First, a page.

Subscriber & Member Login

Login, or register today to interact in our online community, comment on articles, receive our newsletter, manage your account online and more!

Well, I think I found how to power a mass quantity of LED strips...

677 views
7 replies
1 rating 2 rating 3 rating 4 rating 5 rating
  • Member since
    February 2002
  • From: Reading, PA
  • 28,038 posts
Well, I think I found how to power a mass quantity of LED strips...
Posted by rrinker on Tuesday, March 31, 2020 4:24 PM

Since the collapse of the crytpcurrancy market, stuff used for the mining rigs has really dropped in cost. Whereas a new standard top quality PC power supply to build your own rig may be $100+ (the one I just built, the power supply was $140), really high power SERVER power supplies, from HP and DELL, are going CHEAP - 1200 watt server grade power supply for $40 or less! These are FULLY enclosed, not like the Meanwell type supplies where you attach the line cord to 3 exposed screw terminals which happen to be right next to the screw terminals where the low voltage comes out. And they use standard power cords. Downside is they do not have wires coming out, they have edge card connections at the low voltage end, because they are designed to slide ina nd out of the server chassis, even be hot swappable.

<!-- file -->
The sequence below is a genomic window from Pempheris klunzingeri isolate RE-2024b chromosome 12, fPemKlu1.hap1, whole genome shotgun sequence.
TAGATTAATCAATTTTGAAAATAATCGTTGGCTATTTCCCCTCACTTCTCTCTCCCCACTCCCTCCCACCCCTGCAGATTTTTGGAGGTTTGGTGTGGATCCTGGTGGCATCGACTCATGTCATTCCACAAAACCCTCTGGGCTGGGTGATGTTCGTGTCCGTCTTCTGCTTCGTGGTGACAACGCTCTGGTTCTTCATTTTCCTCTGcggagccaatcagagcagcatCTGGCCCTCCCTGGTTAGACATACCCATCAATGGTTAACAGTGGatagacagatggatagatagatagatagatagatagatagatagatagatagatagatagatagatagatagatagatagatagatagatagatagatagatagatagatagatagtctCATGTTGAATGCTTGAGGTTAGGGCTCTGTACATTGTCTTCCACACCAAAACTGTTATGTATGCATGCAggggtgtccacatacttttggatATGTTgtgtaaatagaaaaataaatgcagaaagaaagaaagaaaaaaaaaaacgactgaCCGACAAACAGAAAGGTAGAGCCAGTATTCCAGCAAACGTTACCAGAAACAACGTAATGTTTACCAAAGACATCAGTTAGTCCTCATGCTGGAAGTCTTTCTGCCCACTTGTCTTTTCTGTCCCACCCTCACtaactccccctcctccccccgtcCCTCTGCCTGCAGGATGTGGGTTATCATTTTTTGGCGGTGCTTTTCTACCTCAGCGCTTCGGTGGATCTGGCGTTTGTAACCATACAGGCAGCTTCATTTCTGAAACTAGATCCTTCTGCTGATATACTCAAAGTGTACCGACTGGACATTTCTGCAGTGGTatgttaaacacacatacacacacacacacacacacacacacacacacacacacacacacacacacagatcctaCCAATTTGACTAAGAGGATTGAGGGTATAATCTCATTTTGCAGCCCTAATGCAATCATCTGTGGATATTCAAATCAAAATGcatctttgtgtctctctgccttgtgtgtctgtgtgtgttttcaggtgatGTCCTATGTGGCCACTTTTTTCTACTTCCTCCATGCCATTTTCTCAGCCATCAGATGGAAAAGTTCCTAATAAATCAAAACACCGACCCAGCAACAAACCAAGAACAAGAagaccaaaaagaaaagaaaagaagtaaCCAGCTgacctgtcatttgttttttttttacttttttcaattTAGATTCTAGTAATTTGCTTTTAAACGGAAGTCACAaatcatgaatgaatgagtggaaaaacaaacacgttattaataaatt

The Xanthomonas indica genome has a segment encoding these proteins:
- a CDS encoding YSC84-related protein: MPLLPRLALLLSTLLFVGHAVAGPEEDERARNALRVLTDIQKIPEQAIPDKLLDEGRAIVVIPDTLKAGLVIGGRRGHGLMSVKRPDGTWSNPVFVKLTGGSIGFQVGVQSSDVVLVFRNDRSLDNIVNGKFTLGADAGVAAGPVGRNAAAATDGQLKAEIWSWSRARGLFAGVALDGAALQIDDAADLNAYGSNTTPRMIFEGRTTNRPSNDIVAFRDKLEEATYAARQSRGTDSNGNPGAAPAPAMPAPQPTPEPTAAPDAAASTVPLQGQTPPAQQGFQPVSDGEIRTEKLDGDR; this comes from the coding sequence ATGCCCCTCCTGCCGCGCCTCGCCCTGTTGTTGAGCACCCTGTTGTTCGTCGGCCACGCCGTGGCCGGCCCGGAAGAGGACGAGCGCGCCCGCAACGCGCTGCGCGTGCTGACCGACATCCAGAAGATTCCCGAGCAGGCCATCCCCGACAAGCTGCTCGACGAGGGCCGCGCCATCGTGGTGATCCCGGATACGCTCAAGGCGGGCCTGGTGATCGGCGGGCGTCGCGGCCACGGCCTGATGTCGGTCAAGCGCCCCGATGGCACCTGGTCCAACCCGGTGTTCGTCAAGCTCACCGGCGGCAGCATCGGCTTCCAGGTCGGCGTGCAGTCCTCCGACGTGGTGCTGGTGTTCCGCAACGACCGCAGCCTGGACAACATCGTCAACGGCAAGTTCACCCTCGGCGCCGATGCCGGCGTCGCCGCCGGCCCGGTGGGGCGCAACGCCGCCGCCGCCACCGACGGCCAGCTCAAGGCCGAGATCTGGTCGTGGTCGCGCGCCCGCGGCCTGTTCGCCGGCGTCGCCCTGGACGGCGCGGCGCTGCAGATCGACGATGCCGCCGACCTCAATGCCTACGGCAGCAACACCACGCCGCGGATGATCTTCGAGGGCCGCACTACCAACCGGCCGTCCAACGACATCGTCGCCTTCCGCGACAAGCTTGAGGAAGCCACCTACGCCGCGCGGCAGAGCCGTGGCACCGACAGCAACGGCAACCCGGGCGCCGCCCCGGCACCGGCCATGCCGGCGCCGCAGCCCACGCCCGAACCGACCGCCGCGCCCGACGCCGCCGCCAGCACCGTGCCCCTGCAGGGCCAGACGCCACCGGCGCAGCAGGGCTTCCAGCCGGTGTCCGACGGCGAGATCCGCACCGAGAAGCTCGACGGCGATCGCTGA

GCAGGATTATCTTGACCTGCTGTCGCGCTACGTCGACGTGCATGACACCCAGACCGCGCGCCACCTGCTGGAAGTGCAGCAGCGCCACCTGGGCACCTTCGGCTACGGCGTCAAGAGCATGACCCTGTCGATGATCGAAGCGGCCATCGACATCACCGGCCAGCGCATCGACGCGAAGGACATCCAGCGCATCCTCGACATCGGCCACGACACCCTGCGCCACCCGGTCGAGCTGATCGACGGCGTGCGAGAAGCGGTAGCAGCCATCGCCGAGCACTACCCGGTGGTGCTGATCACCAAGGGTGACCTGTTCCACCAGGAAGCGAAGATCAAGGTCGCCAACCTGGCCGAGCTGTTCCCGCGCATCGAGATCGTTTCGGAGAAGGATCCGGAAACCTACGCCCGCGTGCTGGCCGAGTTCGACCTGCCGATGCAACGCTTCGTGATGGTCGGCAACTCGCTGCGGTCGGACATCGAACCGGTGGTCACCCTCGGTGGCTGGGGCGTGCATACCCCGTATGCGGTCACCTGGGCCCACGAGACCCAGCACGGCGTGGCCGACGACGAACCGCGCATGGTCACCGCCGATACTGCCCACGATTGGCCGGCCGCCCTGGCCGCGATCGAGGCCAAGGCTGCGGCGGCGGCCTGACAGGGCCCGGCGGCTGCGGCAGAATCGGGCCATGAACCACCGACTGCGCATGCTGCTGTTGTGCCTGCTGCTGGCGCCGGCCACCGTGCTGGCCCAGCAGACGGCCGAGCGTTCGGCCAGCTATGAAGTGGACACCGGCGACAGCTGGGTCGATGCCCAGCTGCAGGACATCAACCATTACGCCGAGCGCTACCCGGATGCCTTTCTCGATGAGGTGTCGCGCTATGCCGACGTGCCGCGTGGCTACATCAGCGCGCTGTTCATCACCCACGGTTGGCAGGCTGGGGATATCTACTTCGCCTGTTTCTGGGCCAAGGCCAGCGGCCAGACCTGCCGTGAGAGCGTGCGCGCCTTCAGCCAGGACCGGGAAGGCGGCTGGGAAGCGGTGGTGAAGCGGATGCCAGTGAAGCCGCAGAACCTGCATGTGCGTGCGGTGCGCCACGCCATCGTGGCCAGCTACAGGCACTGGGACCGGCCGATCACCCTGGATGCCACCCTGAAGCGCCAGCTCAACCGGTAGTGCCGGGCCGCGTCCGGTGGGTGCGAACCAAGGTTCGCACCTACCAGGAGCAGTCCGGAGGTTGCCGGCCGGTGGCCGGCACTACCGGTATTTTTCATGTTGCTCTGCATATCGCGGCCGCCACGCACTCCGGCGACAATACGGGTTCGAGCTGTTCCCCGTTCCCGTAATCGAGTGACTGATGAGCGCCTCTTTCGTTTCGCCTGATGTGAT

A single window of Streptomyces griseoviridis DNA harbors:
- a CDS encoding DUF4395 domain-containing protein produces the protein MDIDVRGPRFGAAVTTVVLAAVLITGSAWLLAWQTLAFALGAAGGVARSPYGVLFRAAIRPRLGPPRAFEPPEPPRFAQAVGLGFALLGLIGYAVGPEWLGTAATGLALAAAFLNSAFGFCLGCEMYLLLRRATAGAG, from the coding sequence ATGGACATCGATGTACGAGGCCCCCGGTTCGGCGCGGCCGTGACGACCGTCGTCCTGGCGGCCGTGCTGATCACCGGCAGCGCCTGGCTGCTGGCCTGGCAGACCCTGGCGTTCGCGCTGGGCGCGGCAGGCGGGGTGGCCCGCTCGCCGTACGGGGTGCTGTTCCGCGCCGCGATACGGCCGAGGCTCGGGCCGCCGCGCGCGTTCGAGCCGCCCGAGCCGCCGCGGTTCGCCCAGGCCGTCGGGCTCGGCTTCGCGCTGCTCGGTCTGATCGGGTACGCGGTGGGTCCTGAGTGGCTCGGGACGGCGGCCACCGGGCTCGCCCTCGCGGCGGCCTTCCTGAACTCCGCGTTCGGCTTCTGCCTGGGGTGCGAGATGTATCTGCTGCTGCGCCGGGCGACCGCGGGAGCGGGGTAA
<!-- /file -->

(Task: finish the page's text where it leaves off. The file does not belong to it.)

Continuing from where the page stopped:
But coin mining to the rescue. The miner rigs needed lots of power. So there are many selections of handy adapter boards that have a mating edge connector which breaks out to standard 6 pin PCI power connectors (like power connectors for a high end video card). Those are only a couple of dollars. You can even buy them with a set of cables - which I would cut in half and use to run power to the input of the LED controllers, which typically have screw terminals for the power in.

So for $50 MAX, and normally a lot less, there's enough power for 30 strings of LEDs.